Despite all these failed opportunities, I was surprised to learn that the Cubs are second in the NL in runs scored with two outs and runners in scoring position. Moreover, they are fifth in batting average with RISP and two outs. I'm not sure if those stats should give me hope or cause me to spiral into an even deeper level of disappointment.
Oh, and on a brighter note: Marlon Byrd is a magician.
The Diamondbacks roll into town for a four game series starting Thursday. They've been pretty hot and cold so far this season, and mainly the latter on the road (3-6). Hopefully they got out all of their frustration in the 12-11 victory against the Rockies and their bats are lulled into a deep sleep for at least 3 out of the 4 games.
A strong start. Painfully bad situational hitting. A close-but-no-cigar loss.
That recap describes a relatively large number of the Cubs' 12 losses this season, but Wednesday's really hurt. A series loss to the Nationals. A 4-5 record at home despite having hosted the Brewers, Astros and Nationals. The momentum of a recent four-game winning streak gone along with Ryan Dempster's formerly flawless record.
And the Cubs had their chances:
* Fifth inning: Bases loaded, one out. No runs.
* Seventh inning: First and second, nobody out. No runs.
* Eighth inning: Runner at second, nobody out. No runs.
Like Gorzelanny on Tuesday, Dempster took a loss that he probably didn't deserve. Granted, he allowed two home runs and three runs in all, which will lose you a game every now and then. But he went eight innings, the third straight start he's gone at least seven. He's pitched six innings or more in all five starts this season--his 33.2 total innings rank second in the National League (behind, of course, Roy Halladay).
By the way--remember how the Cubs tried to sign Matt Capps in the offseason? I wish they had. He recorded his 10th save on Wednesday, best in the majors. The 26-year-old has a 0.68 ERA.
The Cubs have still won only two series on the year, both against the Brewers. The 10-11 Diamondbacks come into town for an extended four-game series starting Thursday, and three out of four would look mighty nice as it would get the Cubs back to .500.
Read more from Brandon at his blog Wait til This Year
Instead of highlighting the box score, I wanna talk a little strategy.
Ryan Dempster pitched 7.2 innings last night, and I'm raising my eyebrow at the .2 part of that number. Demp had thrown 96 pitches over seven quality innings at that point, which I guess isn't really a whole lot. But after a few more Brewers came to the plate, all of a sudden we had two runners on and just one out, which motivated Lou to bring out Carlos Marmol for another four-out non-save.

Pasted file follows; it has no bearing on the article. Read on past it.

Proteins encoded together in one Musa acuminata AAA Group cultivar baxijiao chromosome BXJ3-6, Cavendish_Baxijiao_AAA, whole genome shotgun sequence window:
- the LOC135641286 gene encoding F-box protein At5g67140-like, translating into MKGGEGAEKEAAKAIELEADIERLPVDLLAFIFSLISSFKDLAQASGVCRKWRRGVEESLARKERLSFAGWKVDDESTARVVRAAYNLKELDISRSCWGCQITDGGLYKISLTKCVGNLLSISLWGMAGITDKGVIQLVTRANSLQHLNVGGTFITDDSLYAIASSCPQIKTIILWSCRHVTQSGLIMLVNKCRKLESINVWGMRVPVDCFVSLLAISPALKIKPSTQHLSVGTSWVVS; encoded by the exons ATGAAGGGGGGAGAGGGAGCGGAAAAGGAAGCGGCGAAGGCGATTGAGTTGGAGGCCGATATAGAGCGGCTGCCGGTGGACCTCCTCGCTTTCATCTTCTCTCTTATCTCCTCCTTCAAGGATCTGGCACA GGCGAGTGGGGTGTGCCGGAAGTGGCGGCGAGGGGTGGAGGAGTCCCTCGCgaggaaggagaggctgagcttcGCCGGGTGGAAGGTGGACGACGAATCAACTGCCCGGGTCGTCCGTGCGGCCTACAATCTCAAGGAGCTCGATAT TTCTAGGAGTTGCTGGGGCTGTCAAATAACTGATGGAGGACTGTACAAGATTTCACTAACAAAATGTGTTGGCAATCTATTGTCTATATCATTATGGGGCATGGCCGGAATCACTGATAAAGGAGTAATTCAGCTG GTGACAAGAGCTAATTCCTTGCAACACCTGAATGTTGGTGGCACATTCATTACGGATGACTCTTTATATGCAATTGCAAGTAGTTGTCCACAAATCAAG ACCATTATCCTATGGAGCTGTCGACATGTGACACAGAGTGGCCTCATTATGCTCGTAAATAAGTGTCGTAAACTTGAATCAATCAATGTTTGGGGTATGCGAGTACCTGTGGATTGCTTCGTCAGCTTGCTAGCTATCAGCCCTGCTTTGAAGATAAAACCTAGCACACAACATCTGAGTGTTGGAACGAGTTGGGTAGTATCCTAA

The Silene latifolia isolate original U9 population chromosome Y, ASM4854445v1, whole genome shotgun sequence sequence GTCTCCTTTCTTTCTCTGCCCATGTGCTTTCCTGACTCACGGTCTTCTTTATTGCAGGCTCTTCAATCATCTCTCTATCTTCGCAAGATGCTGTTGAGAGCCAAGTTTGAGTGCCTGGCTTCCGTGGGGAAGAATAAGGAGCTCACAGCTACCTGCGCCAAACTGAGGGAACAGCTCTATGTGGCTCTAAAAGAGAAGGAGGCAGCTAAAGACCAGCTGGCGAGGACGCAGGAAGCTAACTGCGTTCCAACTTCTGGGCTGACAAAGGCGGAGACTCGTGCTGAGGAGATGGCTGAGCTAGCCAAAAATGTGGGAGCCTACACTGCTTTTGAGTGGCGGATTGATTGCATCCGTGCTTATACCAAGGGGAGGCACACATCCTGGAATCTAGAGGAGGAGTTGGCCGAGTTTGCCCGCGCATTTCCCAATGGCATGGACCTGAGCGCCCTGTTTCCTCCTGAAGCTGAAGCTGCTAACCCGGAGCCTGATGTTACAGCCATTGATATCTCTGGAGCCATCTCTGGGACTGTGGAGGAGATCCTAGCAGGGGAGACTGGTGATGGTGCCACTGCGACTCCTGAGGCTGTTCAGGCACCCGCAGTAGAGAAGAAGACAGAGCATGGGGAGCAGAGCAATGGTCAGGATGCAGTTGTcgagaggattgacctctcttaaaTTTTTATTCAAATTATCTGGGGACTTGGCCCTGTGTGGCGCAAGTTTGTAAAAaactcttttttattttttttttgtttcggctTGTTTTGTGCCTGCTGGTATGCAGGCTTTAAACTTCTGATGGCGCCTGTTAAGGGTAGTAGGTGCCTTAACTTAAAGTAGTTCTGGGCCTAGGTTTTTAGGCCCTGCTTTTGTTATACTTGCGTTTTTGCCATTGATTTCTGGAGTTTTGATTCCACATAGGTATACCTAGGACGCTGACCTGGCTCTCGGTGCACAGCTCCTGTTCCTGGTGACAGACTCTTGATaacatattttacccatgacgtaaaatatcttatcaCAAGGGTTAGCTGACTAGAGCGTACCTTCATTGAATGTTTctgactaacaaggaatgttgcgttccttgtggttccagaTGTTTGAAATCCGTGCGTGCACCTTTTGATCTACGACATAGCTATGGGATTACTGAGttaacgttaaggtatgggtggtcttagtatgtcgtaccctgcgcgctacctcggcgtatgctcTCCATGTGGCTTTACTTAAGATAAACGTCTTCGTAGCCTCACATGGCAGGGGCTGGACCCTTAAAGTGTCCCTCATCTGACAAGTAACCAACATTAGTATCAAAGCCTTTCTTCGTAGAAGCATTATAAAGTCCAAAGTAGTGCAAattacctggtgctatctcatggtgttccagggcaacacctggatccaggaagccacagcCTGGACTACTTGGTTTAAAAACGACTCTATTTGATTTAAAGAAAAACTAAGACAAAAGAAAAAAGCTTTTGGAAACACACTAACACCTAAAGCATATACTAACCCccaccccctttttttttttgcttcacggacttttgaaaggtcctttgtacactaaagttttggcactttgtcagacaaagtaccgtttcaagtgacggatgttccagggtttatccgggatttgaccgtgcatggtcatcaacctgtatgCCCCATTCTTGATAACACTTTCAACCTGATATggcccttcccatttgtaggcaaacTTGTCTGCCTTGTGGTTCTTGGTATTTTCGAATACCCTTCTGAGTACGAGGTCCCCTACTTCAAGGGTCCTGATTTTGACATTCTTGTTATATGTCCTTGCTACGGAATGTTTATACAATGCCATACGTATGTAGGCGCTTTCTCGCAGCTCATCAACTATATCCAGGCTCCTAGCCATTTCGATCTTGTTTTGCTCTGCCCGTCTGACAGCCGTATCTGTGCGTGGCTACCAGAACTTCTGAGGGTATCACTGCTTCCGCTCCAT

Admittedly, the game wasn't close. Even if the runners Marmol inherited scored, the Cubs would have a comfortable lead. And with Braun and Fielder already on base, there weren't many real threats in the Milwaukee line-up left.
But for the sake of whining, I'm going to argue with Lou's approach on principle. This is what he did the last time Dempster started, and the team ended up losing -- and I attributed the loss to Marmol having to get four outs, and Marshall having to pitch the tenth inning instead of the eighth. Even last night, Marmol's ninth inning performance wasn't his sharpest ever.
In close games, I hope to see Cubs relievers getting a shot at their own innings, instead of having to clean up after starters left in too long by a crazy old guy manager.
Anyways, Cubs win. Super!
Three of the Cubs' seven victories in 2010 have come over the Brewers. But there's no need to feel bad about that; after all, Milwaukee is a divisional foe and you have to win games in your division in order to have a good season.
Ryan Dempster had his fourth strong start of the season (out of four), going 7.2 innings for the second straight start. He has left all of his starts with the lead, though he only has two wins to show for his efforts. (Hopefully Carlos Zambrano was able to get a good view of Dempster's efficient outing from his new perch in the bullpen. Speaking of Zambrano, Cubs fans saw a very unfamiliar sight when he warmed up in the bullpen in the eighth inning. No doubt it was a stimulating sight for some fans but a rather agitating one for others.)
The Cubs brought a balanced offensive attack to Miller Park--they've now scored at least six runs in all four of their games against the Brewers this season; they've only scored that many in two others games this year! Every starter had at least one hit, and Dempster joined the party with two sacrifice bunts. Chad Tracy was just barely able to make his first start of the season before Ted Lilly did, and he had a single and played very well defensively at third. Also, Tyler Colvin hit a ball 10,000 feet.
This is the second time the Cubs have roughed up Jeff Suppan in less than two weeks, and they'll have the chance to do the same to lefty Doug Davis tomorrow (he was touched up for six runs in just 3.1 innings in the Cubs home opener). Soriano, Soto and Ramirez should all be fresh after having a day off on Friday.
Perhaps the Cubs benefited from the favorable road crowd--a good friend of mine attended Friday's game and said it was at least a 50/50 split in terms of Cubs/Brewers fans in attendance, and he said it felt like 75/25 in Chicago's favor as the Cubs fans were able to cheer unabated given that the team scored early and dominated throughout. Hopefully Miller Park will be transformed into Wrigley North over the weekend as well.
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You can read more from Wait til this Year at his blog ... Wait til this Year!
Lets start with the positives. Hendry signed two of our three best starting pitchers through free agency, and both have wildly exceeded our expectations. Terrible Ted Lilly has been worth 10 WAR since he began his Cubs career in 2007. For comparison's sake, Yovani Gallardo has only been worth 5.5 WAR over the same period of time. Ted has been very, very good.